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Educational Activity

Switching Therapies in MS: What Are the Options?

Clyde E. Markowitz, MD

Published: February 25, 2015

Article Abstract

Relapses or suboptimal response in multiple sclerosis (MS), also known as breakthrough disease, is common, even in patients with good adherence to disease-modifying medications. To confirm breakthrough disease, clinicians must assess adherence, ensuring to manage any adverse effects that could lead to nonadherence; monitor disease course through clinical and MRI measures; and then make treatment adjustments as appropriate. For patients with suboptimal response, clinicians may change the dosage or switch or combine disease-modifying treatments. Switching from first-line treatments (interferon use β or glatiramer acetate) to second-line treatments (natalizumab or mitoxantrone) or to an oral medication (fingolimod, teriflunomide, dimethyl fumarate) requires knowledge of the risks and benefits associated with each agent. Clinicians who recognize breakthrough disease can intervene to reduce disability in their patients with MS.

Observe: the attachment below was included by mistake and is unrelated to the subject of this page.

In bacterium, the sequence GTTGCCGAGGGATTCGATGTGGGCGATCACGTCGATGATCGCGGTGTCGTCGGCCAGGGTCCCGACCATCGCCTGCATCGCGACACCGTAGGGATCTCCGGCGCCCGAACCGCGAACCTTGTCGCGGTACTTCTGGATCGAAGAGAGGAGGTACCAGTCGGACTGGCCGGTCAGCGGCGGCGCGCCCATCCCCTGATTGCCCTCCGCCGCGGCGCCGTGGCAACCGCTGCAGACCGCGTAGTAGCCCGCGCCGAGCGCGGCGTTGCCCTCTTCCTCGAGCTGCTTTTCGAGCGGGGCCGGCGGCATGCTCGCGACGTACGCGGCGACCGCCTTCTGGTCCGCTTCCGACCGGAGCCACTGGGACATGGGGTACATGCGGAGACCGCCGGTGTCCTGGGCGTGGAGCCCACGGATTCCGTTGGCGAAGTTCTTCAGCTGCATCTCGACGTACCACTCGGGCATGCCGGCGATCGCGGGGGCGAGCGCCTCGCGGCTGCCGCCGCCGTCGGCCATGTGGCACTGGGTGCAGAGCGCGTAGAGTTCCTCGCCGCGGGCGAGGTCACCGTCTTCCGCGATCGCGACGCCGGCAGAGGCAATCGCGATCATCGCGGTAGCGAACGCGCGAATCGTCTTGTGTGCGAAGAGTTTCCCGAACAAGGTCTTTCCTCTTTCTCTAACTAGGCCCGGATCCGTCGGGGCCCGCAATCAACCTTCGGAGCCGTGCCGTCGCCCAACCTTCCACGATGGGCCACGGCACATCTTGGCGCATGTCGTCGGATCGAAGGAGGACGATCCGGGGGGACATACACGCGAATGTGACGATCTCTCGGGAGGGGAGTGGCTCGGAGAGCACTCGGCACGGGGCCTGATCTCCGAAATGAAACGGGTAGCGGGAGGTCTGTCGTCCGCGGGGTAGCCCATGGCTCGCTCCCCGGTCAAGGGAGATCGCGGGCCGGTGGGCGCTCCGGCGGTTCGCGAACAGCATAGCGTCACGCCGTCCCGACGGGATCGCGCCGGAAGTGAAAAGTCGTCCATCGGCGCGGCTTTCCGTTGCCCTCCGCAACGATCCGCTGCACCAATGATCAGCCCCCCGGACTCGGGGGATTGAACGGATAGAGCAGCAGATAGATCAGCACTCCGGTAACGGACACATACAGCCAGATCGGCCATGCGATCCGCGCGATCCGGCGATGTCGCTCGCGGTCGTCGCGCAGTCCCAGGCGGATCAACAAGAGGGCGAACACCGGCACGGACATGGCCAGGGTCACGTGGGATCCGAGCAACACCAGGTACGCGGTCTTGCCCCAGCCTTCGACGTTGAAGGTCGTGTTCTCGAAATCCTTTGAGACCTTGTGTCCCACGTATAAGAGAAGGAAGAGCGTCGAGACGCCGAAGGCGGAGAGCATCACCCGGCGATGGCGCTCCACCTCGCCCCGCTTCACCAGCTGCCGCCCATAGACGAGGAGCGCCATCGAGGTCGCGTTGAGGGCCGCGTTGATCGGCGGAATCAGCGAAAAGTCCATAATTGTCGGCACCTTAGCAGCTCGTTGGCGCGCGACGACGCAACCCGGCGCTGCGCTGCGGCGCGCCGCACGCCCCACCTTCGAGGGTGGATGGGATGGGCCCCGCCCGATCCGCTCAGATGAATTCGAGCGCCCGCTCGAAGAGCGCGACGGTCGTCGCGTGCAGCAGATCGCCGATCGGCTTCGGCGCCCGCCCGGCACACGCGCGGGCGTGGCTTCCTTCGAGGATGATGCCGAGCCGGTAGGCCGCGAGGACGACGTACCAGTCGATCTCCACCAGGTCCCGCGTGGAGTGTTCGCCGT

From the Department of Neurology and the Multiple Sclerosis Center, the Hospital of the University of Pennsylvania, Philadelphia.

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Find more articles on this and other psychiatry and CNS topics:
The Journal of Clinical Psychiatry
The Primary Care Companion for CNS Disorders

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